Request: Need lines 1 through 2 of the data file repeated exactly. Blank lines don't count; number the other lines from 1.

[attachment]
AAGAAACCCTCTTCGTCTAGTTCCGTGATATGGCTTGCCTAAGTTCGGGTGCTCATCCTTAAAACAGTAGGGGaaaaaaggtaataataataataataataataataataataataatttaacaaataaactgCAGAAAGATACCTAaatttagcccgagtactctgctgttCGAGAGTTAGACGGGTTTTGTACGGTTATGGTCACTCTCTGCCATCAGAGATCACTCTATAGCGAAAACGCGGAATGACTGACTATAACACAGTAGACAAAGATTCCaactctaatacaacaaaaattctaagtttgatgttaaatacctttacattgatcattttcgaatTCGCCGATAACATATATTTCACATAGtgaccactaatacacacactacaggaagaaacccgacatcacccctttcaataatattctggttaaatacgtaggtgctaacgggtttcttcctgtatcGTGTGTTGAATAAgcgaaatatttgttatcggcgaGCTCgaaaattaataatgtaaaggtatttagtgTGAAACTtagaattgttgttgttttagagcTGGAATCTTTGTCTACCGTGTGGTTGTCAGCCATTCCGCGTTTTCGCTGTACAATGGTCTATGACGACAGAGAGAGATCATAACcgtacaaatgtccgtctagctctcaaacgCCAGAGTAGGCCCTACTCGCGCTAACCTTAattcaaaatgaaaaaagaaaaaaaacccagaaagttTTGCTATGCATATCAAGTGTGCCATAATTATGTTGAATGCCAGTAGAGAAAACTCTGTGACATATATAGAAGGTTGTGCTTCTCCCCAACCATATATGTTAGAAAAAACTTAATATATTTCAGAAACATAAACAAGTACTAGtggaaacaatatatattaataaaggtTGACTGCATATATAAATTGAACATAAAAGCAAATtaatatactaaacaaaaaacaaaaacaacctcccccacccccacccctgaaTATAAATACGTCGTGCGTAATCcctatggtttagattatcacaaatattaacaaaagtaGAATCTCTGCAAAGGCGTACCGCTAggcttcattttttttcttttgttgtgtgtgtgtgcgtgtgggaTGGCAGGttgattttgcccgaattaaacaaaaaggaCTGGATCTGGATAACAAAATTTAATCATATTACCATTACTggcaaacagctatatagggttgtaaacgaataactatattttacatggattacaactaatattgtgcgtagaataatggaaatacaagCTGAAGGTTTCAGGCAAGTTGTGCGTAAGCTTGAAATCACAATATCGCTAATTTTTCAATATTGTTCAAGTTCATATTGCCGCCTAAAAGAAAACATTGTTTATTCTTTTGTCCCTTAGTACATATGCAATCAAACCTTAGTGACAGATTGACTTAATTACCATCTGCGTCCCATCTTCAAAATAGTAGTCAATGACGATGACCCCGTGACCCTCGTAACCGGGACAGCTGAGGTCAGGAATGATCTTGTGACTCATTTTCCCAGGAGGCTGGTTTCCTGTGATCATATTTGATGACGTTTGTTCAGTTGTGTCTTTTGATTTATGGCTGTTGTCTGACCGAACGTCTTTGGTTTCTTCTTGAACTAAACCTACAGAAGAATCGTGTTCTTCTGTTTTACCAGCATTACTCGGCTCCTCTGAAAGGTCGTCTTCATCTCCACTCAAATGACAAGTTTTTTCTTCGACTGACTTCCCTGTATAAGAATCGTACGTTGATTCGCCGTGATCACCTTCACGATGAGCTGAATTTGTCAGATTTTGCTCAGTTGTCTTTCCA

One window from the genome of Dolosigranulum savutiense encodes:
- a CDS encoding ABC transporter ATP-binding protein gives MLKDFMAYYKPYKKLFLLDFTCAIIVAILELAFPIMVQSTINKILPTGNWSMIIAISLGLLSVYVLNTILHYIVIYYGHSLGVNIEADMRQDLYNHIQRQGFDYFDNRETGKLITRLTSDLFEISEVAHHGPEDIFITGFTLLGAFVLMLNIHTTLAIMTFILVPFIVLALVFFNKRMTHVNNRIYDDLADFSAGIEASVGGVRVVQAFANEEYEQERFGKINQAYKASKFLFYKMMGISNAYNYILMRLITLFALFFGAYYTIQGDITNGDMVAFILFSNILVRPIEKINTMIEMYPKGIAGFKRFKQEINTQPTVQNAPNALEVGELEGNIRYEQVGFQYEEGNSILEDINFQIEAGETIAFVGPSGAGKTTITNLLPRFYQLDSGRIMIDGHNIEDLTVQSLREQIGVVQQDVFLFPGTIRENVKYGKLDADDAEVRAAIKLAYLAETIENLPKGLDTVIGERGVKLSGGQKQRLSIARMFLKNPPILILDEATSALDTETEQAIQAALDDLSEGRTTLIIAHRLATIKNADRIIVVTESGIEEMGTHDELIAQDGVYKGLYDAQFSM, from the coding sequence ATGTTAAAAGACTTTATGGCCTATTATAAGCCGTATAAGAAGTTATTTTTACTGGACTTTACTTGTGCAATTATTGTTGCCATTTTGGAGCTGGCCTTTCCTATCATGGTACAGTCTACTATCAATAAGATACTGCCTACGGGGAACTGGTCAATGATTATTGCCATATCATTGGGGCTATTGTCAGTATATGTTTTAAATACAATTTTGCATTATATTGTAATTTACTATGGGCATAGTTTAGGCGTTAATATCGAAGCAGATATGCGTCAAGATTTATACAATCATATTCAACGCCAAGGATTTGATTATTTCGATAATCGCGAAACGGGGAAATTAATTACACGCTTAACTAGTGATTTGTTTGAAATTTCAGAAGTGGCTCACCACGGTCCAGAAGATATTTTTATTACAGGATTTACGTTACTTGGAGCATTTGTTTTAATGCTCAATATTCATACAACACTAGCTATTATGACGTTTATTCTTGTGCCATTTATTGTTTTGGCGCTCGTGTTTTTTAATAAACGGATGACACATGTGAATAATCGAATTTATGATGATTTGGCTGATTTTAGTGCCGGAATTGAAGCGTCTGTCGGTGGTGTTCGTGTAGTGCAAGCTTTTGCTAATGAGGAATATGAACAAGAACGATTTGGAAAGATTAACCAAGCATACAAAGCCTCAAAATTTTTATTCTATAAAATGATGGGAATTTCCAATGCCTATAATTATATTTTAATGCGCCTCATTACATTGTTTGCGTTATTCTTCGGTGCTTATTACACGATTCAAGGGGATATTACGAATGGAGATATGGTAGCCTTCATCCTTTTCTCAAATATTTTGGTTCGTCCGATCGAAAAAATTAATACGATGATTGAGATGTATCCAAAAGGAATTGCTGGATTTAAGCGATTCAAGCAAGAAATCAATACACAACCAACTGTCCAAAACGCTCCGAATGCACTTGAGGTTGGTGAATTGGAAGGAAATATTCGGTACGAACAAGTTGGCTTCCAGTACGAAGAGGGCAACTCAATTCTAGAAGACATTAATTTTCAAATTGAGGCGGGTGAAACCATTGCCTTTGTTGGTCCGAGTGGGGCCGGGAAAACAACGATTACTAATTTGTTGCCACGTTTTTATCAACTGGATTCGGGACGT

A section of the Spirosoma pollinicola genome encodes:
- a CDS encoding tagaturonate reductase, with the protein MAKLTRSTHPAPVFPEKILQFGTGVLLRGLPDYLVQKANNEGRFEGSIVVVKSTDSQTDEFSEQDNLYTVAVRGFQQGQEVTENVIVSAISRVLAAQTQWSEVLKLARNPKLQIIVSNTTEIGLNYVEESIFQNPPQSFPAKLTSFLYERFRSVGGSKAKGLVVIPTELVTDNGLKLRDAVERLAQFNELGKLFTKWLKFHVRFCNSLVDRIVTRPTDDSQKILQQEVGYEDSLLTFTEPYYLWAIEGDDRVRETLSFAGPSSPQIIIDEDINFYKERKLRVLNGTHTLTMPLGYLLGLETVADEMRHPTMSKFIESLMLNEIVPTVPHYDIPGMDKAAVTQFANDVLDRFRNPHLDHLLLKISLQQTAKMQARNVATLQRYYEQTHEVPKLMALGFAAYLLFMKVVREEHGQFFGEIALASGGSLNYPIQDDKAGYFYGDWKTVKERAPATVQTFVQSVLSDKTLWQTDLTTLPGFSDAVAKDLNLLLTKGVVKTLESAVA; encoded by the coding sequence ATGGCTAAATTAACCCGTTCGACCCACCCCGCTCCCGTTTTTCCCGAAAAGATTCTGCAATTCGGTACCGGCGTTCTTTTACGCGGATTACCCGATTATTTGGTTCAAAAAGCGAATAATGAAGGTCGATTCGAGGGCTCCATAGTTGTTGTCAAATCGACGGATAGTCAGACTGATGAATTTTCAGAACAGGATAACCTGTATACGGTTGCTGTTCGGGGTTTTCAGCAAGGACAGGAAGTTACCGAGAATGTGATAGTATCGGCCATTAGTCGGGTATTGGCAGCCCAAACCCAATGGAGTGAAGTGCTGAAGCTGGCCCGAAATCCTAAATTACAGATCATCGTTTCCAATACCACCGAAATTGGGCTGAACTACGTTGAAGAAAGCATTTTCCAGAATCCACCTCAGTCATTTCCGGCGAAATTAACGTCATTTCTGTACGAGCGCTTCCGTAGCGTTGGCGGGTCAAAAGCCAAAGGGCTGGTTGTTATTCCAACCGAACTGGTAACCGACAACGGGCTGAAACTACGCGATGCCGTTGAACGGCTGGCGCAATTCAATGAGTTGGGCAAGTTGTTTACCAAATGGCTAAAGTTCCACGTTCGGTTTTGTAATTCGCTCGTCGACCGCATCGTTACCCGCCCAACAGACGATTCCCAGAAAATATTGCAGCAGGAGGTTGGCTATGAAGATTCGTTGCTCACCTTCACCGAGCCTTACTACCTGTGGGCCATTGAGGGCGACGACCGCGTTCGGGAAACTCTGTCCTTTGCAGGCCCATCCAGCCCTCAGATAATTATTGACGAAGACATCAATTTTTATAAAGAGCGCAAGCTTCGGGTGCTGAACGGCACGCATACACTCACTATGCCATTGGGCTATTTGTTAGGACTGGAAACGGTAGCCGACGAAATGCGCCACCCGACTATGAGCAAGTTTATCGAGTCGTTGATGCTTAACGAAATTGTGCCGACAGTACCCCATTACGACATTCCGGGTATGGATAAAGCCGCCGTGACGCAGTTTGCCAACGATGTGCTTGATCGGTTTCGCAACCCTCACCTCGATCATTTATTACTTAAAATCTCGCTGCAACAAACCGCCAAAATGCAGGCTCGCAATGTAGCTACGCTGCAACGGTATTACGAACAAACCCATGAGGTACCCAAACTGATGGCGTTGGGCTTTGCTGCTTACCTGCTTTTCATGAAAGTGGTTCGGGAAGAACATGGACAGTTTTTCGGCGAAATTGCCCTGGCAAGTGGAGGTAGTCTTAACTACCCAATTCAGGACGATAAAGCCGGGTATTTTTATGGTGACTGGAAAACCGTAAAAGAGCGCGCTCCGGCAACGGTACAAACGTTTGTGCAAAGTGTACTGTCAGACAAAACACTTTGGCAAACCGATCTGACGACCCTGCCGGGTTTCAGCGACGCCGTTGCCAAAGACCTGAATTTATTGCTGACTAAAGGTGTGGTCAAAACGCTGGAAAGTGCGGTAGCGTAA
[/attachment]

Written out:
AAGAAACCCTCTTCGTCTAGTTCCGTGATATGGCTTGCCTAAGTTCGGGTGCTCATCCTTAAAACAGTAGGGGaaaaaaggtaataataataataataataataataataataataatttaacaaataaactgCAGAAAGATACCTAaatttagcccgagtactctgctgttCGAGAGTTAGACGGGTTTTGTACGGTTATGGTCACTCTCTGCCATCAGAGATCACTCTATAGCGAAAACGCGGAATGACTGACTATAACACAGTAGACAAAGATTCCaactctaatacaacaaaaattctaagtttgatgttaaatacctttacattgatcattttcgaatTCGCCGATAACATATATTTCACATAGtgaccactaatacacacactacaggaagaaacccgacatcacccctttcaataatattctggttaaatacgtaggtgctaacgggtttcttcctgtatcGTGTGTTGAATAAgcgaaatatttgttatcggcgaGCTCgaaaattaataatgtaaaggtatttagtgTGAAACTtagaattgttgttgttttagagcTGGAATCTTTGTCTACCGTGTGGTTGTCAGCCATTCCGCGTTTTCGCTGTACAATGGTCTATGACGACAGAGAGAGATCATAACcgtacaaatgtccgtctagctctcaaacgCCAGAGTAGGCCCTACTCGCGCTAACCTTAattcaaaatgaaaaaagaaaaaaaacccagaaagttTTGCTATGCATATCAAGTGTGCCATAATTATGTTGAATGCCAGTAGAGAAAACTCTGTGACATATATAGAAGGTTGTGCTTCTCCCCAACCATATATGTTAGAAAAAACTTAATATATTTCAGAAACATAAACAAGTACTAGtggaaacaatatatattaataaaggtTGACTGCATATATAAATTGAACATAAAAGCAAATtaatatactaaacaaaaaacaaaaacaacctcccccacccccacccctgaaTATAAATACGTCGTGCGTAATCcctatggtttagattatcacaaatattaacaaaagtaGAATCTCTGCAAAGGCGTACCGCTAggcttcattttttttcttttgttgtgtgtgtgtgcgtgtgggaTGGCAGGttgattttgcccgaattaaacaaaaaggaCTGGATCTGGATAACAAAATTTAATCATATTACCATTACTggcaaacagctatatagggttgtaaacgaataactatattttacatggattacaactaatattgtgcgtagaataatggaaatacaagCTGAAGGTTTCAGGCAAGTTGTGCGTAAGCTTGAAATCACAATATCGCTAATTTTTCAATATTGTTCAAGTTCATATTGCCGCCTAAAAGAAAACATTGTTTATTCTTTTGTCCCTTAGTACATATGCAATCAAACCTTAGTGACAGATTGACTTAATTACCATCTGCGTCCCATCTTCAAAATAGTAGTCAATGACGATGACCCCGTGACCCTCGTAACCGGGACAGCTGAGGTCAGGAATGATCTTGTGACTCATTTTCCCAGGAGGCTGGTTTCCTGTGATCATATTTGATGACGTTTGTTCAGTTGTGTCTTTTGATTTATGGCTGTTGTCTGACCGAACGTCTTTGGTTTCTTCTTGAACTAAACCTACAGAAGAATCGTGTTCTTCTGTTTTACCAGCATTACTCGGCTCCTCTGAAAGGTCGTCTTCATCTCCACTCAAATGACAAGTTTTTTCTTCGACTGACTTCCCTGTATAAGAATCGTACGTTGATTCGCCGTGATCACCTTCACGATGAGCTGAATTTGTCAGATTTTGCTCAGTTGTCTTTCCA

One window from the genome of Dolosigranulum savutiense encodes: